The US federal government intends to remove the $500k cap on civil asset forfeitures of bitcoin and digital assets. Under such “administrative” or “non-judicial” forfeiture, the seizing agency decides on what will be seized. A ruling from a judge or a criminal conviction is not required for these.
The Institute for Justice, a nonprofit, public interest law firm, described civil asset forfeiture as “Policing for Profit” in a 2019 article. In it, they described numerous egregious examples of confiscation. In one instance, $53k was taken from the tour manager for a Christian musical act during a traffic stop. The money was proceeds from a concert and donations for refugees and orphans.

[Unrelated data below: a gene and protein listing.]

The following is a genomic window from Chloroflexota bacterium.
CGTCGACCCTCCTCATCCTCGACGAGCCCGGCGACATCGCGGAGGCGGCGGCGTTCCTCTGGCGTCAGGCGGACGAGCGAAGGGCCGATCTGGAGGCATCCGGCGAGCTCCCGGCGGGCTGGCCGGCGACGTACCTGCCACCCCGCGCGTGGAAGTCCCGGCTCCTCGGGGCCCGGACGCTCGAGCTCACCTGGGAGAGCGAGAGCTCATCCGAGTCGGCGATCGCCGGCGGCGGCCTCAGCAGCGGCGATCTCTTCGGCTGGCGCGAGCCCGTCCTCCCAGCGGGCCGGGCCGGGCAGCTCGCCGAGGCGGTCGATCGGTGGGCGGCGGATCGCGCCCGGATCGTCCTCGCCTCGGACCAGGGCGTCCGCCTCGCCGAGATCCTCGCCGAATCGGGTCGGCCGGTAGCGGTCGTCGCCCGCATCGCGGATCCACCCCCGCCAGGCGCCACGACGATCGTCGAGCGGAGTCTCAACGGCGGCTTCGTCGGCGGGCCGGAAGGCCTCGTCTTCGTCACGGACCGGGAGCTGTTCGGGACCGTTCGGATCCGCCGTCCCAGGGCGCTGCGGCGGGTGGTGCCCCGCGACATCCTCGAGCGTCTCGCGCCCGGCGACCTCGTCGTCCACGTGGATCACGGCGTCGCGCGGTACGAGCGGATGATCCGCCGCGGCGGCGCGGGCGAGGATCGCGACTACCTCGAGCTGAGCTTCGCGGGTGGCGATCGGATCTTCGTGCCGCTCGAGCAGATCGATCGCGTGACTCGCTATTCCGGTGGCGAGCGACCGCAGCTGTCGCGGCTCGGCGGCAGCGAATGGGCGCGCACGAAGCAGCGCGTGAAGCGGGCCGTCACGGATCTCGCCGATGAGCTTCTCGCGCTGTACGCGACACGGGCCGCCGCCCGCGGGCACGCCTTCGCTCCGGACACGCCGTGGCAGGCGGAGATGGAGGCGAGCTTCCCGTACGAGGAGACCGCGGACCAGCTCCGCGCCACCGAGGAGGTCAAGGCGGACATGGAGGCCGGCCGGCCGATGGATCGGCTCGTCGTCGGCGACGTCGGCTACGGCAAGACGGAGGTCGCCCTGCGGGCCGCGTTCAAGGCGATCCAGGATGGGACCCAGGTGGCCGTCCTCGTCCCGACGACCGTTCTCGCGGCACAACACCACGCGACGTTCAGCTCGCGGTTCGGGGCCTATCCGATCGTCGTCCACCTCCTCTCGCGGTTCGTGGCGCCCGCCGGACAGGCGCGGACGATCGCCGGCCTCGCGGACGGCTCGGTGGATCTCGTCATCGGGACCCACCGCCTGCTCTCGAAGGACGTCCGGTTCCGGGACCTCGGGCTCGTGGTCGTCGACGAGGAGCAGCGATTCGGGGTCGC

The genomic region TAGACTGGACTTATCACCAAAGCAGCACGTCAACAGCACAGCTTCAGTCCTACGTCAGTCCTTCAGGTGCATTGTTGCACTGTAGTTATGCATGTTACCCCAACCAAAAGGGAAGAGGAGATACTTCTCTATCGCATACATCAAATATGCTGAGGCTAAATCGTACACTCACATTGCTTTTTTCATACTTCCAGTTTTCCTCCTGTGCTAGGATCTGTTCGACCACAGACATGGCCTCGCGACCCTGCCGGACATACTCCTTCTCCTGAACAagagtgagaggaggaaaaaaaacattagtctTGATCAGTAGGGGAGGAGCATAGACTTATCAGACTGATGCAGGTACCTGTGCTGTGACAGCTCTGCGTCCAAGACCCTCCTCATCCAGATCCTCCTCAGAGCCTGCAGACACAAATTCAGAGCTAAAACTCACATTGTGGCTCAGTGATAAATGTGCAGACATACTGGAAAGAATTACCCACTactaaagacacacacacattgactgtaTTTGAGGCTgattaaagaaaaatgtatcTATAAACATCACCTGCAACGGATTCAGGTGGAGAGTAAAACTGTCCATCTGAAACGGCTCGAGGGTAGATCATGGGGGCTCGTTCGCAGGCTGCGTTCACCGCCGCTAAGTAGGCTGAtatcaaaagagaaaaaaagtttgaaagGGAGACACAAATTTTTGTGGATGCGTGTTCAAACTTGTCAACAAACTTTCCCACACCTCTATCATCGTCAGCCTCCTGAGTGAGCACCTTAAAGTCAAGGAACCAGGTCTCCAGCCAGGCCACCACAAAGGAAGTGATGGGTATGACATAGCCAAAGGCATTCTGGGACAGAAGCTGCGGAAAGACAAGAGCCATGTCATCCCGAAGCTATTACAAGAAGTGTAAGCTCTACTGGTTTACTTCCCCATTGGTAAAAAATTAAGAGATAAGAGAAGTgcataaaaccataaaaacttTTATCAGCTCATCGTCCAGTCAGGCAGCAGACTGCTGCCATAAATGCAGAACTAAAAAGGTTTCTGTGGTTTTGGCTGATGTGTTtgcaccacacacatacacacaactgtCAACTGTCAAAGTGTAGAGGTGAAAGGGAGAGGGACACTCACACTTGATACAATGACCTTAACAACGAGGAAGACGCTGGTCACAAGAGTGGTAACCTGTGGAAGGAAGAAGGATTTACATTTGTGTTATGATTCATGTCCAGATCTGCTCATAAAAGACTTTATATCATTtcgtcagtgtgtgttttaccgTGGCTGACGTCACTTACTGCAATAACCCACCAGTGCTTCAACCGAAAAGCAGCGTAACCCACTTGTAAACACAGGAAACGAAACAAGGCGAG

Australians are subjected to the confiscation of assets without conviction at the federal level and state level (excluding Tasmania). Ostensibly, these actions are used to oppose money laundering and terrorist financing and are supported by FATF, the Financial Action Task Force.